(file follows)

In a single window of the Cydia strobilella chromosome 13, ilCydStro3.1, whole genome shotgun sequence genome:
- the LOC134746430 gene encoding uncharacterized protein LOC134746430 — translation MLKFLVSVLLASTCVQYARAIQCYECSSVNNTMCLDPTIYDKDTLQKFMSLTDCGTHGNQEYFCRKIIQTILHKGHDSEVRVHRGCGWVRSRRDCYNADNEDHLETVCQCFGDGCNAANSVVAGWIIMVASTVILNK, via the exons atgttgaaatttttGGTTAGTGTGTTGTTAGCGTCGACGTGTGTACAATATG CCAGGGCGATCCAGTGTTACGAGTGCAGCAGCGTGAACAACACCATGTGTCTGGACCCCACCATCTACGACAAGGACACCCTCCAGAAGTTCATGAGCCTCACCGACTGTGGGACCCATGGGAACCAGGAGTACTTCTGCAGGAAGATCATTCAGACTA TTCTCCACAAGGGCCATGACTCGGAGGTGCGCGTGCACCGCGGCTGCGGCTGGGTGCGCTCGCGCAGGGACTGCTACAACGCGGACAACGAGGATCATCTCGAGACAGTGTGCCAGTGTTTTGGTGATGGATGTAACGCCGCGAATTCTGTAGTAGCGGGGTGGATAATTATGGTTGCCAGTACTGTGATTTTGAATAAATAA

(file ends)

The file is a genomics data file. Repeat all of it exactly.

In a single window of the Cydia strobilella chromosome 13, ilCydStro3.1, whole genome shotgun sequence genome:
- the LOC134746430 gene encoding uncharacterized protein LOC134746430 — translation MLKFLVSVLLASTCVQYARAIQCYECSSVNNTMCLDPTIYDKDTLQKFMSLTDCGTHGNQEYFCRKIIQTILHKGHDSEVRVHRGCGWVRSRRDCYNADNEDHLETVCQCFGDGCNAANSVVAGWIIMVASTVILNK, via the exons atgttgaaatttttGGTTAGTGTGTTGTTAGCGTCGACGTGTGTACAATATG CCAGGGCGATCCAGTGTTACGAGTGCAGCAGCGTGAACAACACCATGTGTCTGGACCCCACCATCTACGACAAGGACACCCTCCAGAAGTTCATGAGCCTCACCGACTGTGGGACCCATGGGAACCAGGAGTACTTCTGCAGGAAGATCATTCAGACTA TTCTCCACAAGGGCCATGACTCGGAGGTGCGCGTGCACCGCGGCTGCGGCTGGGTGCGCTCGCGCAGGGACTGCTACAACGCGGACAACGAGGATCATCTCGAGACAGTGTGCCAGTGTTTTGGTGATGGATGTAACGCCGCGAATTCTGTAGTAGCGGGGTGGATAATTATGGTTGCCAGTACTGTGATTTTGAATAAATAA